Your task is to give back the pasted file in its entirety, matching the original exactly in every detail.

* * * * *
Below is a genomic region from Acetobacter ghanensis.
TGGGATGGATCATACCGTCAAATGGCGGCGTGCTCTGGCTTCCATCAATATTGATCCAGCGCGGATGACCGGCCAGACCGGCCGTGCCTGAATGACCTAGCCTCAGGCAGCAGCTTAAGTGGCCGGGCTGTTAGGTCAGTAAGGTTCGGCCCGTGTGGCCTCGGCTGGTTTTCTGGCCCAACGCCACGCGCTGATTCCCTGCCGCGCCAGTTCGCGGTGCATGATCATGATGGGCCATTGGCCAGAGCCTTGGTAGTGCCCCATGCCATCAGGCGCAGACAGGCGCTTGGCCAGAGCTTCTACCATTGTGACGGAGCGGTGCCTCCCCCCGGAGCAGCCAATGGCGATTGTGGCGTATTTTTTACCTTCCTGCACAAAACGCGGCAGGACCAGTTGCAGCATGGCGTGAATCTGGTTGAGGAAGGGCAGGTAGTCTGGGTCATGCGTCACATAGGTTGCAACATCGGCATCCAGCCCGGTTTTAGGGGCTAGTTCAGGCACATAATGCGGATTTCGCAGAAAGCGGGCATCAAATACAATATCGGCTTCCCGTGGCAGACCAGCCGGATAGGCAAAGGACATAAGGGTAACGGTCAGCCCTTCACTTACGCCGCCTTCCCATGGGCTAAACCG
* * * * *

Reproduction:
Below is a genomic region from Acetobacter ghanensis.
TGGGATGGATCATACCGTCAAATGGCGGCGTGCTCTGGCTTCCATCAATATTGATCCAGCGCGGATGACCGGCCAGACCGGCCGTGCCTGAATGACCTAGCCTCAGGCAGCAGCTTAAGTGGCCGGGCTGTTAGGTCAGTAAGGTTCGGCCCGTGTGGCCTCGGCTGGTTTTCTGGCCCAACGCCACGCGCTGATTCCCTGCCGCGCCAGTTCGCGGTGCATGATCATGATGGGCCATTGGCCAGAGCCTTGGTAGTGCCCCATGCCATCAGGCGCAGACAGGCGCTTGGCCAGAGCTTCTACCATTGTGACGGAGCGGTGCCTCCCCCCGGAGCAGCCAATGGCGATTGTGGCGTATTTTTTACCTTCCTGCACAAAACGCGGCAGGACCAGTTGCAGCATGGCGTGAATCTGGTTGAGGAAGGGCAGGTAGTCTGGGTCATGCGTCACATAGGTTGCAACATCGGCATCCAGCCCGGTTTTAGGGGCTAGTTCAGGCACATAATGCGGATTTCGCAGAAAGCGGGCATCAAATACAATATCGGCTTCCCGTGGCAGACCAGCCGGATAGGCAAAGGACATAAGGGTAACGGTCAGCCCTTCACTTACGCCGCCTTCCCATGGGCTAAACCG